Wednesday, September 14, 2005

The Priority of Vocation

Imagine my surprise when I came across The Priority of Vocation post today!

"It's always nice when you find an author that agrees with you and this has been one of my pet projects for a while. Without attempting to rigorously document it, I will assert that there seems to have been a decided shift among Evangelicals in the past, say, 50 years attempting to replace the priority of vocation with the idea of relationship."

There IS someone besides me who has a sense that relationships have been over-emphasized.


Bonnie said...

Hi David,

It’s the way the discussion of relationship is being framed that doesn’t sit well with me. There is a false dichotomy being presented, and the term “relationship” is being used in far too general a manner.

Note that the two greatest commandments are these: Love the Lord your God with all your heart, mind, and soul; and love your neighbor as yourself. Certainly, this is both vocation and relationship. Jesus says, in John 13:34-35: “A new commandment I give to you, that you love one another, even as I have loved you, that you also love one another. By this all men will know that you are My disciples, if you have love for one another.”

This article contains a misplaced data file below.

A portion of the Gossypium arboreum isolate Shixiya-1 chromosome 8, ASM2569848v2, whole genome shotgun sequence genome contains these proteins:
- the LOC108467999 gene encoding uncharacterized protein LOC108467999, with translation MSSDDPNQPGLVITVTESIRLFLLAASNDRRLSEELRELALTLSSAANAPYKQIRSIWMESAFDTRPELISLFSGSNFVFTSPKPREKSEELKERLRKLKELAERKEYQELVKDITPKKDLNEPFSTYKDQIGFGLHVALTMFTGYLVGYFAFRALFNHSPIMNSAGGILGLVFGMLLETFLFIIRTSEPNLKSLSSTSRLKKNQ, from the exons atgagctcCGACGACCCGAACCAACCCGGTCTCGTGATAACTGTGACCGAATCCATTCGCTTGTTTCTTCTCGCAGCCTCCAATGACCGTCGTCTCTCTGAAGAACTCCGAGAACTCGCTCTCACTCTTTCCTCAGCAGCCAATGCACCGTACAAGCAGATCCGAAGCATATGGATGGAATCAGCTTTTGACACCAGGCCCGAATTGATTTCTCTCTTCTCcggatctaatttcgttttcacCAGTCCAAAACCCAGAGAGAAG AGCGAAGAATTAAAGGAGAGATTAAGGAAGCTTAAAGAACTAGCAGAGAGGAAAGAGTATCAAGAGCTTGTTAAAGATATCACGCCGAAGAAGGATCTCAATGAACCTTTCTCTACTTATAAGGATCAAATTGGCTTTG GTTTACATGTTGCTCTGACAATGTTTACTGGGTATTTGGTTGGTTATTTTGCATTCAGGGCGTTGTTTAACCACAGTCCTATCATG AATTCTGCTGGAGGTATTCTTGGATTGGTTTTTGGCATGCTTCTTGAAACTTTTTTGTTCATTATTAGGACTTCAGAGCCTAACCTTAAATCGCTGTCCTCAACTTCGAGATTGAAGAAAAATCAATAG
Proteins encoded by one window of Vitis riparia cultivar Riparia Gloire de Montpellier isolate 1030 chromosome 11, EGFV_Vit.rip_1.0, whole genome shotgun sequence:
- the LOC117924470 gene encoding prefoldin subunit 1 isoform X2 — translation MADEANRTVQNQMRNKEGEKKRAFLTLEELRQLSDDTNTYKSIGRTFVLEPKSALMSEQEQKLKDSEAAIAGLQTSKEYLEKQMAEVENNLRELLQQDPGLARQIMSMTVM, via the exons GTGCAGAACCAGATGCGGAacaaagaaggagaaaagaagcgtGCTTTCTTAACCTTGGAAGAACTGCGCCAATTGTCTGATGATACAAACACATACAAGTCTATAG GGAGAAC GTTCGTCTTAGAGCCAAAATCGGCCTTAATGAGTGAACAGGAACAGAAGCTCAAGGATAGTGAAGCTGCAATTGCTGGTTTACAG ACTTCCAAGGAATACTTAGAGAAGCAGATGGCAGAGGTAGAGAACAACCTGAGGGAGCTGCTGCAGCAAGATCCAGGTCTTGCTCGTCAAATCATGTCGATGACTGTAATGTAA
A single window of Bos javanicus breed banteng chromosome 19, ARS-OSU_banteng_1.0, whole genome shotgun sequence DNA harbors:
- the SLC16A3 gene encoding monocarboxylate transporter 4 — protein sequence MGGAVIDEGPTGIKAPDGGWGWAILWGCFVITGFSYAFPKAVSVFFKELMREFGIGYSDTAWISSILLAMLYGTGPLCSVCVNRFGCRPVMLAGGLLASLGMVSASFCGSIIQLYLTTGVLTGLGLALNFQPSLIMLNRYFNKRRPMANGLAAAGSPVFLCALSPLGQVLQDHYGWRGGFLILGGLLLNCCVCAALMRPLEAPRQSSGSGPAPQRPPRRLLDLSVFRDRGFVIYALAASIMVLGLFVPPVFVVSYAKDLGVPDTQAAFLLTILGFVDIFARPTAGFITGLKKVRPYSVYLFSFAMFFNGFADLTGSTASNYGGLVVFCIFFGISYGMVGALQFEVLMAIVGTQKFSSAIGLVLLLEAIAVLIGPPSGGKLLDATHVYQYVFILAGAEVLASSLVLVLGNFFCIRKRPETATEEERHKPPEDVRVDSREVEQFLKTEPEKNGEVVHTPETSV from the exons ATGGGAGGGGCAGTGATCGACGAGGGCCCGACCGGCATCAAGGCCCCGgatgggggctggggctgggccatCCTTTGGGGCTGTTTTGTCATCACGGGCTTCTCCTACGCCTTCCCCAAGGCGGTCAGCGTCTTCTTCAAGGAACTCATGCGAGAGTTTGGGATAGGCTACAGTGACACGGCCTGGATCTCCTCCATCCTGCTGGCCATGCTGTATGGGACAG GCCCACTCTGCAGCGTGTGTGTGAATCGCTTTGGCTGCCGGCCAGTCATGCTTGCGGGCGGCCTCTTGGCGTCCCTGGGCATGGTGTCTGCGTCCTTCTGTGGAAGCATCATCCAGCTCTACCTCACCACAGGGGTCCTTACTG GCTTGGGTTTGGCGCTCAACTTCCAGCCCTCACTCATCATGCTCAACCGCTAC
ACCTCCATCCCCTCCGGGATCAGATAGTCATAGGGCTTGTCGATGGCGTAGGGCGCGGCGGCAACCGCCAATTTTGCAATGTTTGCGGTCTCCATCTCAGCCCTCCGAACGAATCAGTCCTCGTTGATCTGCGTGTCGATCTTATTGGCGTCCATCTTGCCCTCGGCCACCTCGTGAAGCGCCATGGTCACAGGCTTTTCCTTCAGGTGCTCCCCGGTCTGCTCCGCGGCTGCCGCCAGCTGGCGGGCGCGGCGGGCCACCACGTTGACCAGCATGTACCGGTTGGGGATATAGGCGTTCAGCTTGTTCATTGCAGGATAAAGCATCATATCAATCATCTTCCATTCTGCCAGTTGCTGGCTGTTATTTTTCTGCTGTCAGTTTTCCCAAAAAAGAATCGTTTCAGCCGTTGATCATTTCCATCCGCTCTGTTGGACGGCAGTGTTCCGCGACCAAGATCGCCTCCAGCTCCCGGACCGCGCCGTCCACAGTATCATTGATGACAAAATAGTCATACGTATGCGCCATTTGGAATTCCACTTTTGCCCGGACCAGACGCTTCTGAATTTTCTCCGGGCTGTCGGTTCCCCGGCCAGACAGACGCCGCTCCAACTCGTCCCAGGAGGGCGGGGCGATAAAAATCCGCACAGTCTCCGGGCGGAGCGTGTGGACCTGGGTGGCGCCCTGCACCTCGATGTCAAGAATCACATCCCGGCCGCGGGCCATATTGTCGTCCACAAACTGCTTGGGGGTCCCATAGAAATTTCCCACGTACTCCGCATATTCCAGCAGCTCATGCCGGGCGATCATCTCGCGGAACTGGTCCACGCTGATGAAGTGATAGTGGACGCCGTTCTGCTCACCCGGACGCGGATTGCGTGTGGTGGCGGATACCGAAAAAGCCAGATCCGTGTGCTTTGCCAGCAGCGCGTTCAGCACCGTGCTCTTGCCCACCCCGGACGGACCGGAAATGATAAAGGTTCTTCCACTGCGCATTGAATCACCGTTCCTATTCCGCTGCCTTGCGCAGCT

Loving relationship is to be distinguished from mere fellowship. I am certainly not an advocate for a church having a bunch of fellowship groups to the neglect of outreach and social justice. Indeed, fellowship can be – ought to be – built via Christians working alongside one another, not just sitting around the metaphorical campfire chatting or singing “kum-ba-ya.” (Though that has its place too.)

Another thing I mean by loving relationship is people helping one another to know God truly via true caring, help, and proper intimacy – investing their lives in others, for others. Using their gifts for the building up of the body. That’s vocation. Vocation cannot be carried out outside of proper relationship with God and others.

David M. Smith said...

Hi Bonnie,

Thanks for stopping by and leaving a great comment.

Pastor Roberts has been making the point that relationship and vocation are intertwined similar to you. I think the way you make the point is very clear and succinct. I certainly agree with you.

However, I still think Pastors and most Christian speakers have been over-emphasizing the relationship half of the equation at the expense of the vocation half of the equation. I probably need to be careful to not reject all relationship teaching, but I just don’t know how much more I can take. Enough is enough.

God, please rapture me out of California! : -)